I think the Weeping Angels. We used to stay in a hotel in Dorset and next to it was a marvellous church with a chained-up graveyard and the words "unsafe structure" on the gates. I looked into the graveyard and could see a stone angel with its face in its hands as if lamenting. I put the chained-up gates into the very first shot of Blink [a 2007 episode] and then I made up the Weeping Angel and I was very proud and excited.

A few years later I said to my son Joshua, "Come and have a look at this. I'll show you the original Weeping Angel." We went back to the graveyard and the angel wasn't there - it was gone. So either I misremembered or they've moved it or there's a real Weeping Angel in the world moving around when you're not looking.

What's the hardest thing about writing Doctor Who?

There are degrees of difficulty rather than degrees of ease. The Day of the Doctor [the 50th anniversary special in 2013] with all the pressure on the storyline and all the stars appearing in it was just a nightmare. I was never so happy with anything as when that became such an immense hit.

How would you describe your Doctors?

He is someone who's running towards everything at once because he might miss it. He doesn't understand why anyone would do the same thing every day or sit in the same room every day. He doesn't understand why you would live a life in safety when you could be running from fires and explosions. He doesn't understand why we volunteer to be dull he needs to be out there and experiencing everything at once. Along the way, of course, he helps people and people start to think of him as this great hero, but he doesn't understand that - he's just running past people and seeing that they need help, so he helps.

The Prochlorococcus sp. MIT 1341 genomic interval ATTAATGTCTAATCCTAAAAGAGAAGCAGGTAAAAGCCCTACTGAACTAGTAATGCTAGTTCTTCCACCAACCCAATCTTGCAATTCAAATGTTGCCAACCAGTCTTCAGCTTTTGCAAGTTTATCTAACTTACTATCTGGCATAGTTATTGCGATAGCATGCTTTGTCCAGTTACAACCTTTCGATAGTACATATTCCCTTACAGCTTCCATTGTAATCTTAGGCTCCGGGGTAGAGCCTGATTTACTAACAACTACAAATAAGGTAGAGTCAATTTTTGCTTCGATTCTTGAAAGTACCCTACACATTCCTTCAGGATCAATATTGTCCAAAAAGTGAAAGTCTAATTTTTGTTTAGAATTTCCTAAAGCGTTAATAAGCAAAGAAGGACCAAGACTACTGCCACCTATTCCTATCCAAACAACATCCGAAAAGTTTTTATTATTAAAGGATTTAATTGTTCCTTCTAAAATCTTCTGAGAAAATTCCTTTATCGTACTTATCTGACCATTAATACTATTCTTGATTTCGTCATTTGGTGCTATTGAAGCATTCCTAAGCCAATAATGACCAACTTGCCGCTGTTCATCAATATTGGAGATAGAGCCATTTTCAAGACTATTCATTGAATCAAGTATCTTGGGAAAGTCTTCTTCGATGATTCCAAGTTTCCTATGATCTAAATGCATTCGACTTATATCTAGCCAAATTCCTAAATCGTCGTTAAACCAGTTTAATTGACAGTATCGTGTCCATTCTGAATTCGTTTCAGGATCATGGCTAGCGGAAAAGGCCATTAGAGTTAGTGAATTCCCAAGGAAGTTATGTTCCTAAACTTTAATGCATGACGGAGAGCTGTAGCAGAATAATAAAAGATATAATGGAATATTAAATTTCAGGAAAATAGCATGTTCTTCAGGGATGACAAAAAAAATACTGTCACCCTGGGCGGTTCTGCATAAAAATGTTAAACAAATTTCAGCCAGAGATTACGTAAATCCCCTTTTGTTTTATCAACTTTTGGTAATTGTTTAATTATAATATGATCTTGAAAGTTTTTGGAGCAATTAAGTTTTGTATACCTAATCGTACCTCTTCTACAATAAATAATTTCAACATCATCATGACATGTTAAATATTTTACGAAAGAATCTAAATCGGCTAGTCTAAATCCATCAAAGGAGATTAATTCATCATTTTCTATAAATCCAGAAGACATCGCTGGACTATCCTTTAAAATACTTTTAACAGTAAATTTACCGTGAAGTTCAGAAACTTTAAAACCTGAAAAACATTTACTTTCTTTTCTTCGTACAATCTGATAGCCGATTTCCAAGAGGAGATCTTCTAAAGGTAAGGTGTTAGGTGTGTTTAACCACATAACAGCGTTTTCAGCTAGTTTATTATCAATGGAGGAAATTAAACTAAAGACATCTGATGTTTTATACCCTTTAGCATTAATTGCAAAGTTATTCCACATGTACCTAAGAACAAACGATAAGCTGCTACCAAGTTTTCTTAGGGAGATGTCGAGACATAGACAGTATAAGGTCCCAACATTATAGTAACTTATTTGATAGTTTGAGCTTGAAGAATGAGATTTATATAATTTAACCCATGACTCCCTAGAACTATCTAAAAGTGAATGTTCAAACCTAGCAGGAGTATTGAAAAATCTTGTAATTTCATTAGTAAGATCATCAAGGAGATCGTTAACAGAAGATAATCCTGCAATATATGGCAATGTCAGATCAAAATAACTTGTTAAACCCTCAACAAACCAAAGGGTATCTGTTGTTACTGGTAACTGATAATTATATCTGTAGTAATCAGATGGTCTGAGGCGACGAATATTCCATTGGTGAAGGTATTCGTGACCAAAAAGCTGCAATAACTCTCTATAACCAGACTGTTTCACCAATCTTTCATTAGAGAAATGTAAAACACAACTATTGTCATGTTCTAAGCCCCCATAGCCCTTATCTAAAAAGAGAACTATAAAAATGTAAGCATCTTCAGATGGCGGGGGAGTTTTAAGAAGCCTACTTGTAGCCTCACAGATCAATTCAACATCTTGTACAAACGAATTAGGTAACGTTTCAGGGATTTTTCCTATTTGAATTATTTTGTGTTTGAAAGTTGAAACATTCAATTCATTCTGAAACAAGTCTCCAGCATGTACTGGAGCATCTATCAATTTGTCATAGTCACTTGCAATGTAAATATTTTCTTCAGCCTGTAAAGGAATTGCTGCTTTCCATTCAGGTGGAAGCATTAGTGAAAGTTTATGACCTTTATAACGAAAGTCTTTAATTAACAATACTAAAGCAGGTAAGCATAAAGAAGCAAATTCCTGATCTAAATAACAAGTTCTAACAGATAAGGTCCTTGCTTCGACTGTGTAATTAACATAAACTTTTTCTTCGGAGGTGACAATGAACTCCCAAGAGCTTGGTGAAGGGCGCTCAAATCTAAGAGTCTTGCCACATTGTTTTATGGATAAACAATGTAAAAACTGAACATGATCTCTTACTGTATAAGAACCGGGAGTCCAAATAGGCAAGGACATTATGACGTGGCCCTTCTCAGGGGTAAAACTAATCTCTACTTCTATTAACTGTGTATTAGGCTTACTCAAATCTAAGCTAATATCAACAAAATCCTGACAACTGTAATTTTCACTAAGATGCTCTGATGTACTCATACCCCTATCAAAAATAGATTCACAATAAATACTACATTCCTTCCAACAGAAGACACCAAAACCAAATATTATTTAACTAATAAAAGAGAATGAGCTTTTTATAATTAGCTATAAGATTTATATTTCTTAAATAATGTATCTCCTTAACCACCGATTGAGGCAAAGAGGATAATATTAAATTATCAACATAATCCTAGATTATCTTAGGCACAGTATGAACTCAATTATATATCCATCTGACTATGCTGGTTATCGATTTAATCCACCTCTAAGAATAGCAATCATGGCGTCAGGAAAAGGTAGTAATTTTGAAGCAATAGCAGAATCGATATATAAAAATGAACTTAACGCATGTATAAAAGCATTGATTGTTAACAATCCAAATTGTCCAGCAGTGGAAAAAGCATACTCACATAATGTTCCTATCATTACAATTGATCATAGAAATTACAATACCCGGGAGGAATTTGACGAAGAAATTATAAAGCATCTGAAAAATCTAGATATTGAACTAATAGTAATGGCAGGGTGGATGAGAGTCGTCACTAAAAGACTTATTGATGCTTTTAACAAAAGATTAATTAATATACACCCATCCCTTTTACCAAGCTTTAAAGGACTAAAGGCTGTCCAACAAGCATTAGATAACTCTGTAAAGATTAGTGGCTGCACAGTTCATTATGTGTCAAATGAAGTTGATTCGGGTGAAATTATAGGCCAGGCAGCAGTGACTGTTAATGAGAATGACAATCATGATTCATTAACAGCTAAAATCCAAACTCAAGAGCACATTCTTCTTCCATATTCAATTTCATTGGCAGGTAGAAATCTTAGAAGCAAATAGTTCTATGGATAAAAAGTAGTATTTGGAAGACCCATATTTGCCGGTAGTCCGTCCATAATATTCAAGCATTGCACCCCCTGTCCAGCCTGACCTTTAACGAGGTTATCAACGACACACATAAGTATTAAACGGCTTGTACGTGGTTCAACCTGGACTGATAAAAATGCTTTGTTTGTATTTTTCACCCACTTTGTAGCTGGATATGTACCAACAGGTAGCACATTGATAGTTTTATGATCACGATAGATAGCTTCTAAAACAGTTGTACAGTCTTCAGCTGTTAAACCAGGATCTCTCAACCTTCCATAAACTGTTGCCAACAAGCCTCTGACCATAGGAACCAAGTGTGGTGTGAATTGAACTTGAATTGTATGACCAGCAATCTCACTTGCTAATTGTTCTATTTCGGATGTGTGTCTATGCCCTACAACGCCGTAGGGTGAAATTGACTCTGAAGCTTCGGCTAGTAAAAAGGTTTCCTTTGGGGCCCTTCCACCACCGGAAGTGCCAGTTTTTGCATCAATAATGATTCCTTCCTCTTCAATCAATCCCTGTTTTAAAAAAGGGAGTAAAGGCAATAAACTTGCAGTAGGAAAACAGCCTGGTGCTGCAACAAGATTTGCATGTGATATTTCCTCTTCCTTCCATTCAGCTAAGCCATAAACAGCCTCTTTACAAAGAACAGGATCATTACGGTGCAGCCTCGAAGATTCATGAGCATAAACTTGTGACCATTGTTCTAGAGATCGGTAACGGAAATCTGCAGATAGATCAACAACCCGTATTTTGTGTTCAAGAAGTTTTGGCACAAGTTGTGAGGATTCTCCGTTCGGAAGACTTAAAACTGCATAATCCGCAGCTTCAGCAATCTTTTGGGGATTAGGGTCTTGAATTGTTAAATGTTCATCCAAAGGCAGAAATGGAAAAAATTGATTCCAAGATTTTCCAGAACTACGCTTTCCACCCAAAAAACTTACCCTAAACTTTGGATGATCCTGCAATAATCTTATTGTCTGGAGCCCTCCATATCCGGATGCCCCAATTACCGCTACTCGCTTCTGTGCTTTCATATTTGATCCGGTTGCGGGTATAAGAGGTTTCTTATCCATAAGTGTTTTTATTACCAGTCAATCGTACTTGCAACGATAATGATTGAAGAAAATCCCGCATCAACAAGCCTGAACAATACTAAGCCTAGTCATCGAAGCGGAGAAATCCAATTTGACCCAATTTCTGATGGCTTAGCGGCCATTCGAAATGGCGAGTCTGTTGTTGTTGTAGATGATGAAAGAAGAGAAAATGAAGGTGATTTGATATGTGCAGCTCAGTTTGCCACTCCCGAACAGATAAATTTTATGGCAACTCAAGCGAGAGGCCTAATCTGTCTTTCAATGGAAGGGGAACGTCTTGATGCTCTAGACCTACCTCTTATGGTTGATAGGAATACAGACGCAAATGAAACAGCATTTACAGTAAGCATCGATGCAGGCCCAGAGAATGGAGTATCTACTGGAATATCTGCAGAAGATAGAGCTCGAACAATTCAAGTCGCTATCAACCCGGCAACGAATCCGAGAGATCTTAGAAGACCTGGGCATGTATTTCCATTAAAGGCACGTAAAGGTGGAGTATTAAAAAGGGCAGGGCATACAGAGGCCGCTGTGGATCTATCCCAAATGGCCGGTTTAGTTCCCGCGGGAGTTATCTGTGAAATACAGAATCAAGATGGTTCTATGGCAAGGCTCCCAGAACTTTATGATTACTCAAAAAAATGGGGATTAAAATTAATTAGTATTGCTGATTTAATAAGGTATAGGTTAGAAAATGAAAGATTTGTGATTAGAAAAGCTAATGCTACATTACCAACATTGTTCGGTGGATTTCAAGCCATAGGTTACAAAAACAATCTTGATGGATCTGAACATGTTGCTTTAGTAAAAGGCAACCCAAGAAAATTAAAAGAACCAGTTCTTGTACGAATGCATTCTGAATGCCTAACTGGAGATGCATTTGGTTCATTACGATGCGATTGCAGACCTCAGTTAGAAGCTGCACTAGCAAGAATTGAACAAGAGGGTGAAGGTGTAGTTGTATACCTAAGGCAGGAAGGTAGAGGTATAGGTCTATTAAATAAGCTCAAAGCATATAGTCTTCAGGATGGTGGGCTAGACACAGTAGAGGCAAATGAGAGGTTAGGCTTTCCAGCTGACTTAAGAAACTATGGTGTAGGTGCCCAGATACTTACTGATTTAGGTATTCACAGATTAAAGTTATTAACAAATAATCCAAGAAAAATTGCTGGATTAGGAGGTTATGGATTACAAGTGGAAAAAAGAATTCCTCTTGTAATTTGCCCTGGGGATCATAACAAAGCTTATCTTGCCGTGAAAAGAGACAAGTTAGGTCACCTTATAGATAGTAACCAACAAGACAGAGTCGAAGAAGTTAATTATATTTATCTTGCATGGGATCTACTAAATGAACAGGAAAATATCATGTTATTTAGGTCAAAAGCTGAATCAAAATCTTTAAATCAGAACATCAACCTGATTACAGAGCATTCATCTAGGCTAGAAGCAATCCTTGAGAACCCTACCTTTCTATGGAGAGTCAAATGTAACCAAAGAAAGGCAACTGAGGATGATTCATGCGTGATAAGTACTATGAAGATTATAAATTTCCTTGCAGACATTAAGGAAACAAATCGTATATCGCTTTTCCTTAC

Actors either have it or they don't. The first time I saw Matt Smith - only the second person to audition for the role - you could instantly tell that he was Doctor Who. There was nothing clever about saying, 'Well, obviously it's him."

How do you bow out?

I'll strike a balance between not revealing spoilers and trying to get people to watch. I'm honour-bound as a writer not to give a damn about my departure. There's no story about me leaving, the kids don't know I exist - you can't really get me away from the balcony when nobody knew I was in the building. But it's about giving Peter a grand, several-stage finale and trying to refresh the story that Doctor Who gets involved in with a tremendous crisis, during which he gets in some way mortally injured and has to turn into another actor.

Who would you cast as the next Doctor?

I think it should be me. That would be awesome. It's about time they let a writer play the lead. I mean, I've been making up everything he says for years, so I can totally do it.

Caption: SPOONFUL OF CYANIDE "I like to think of Missy as Mary Poppins's evil twin," says Michelle Gomez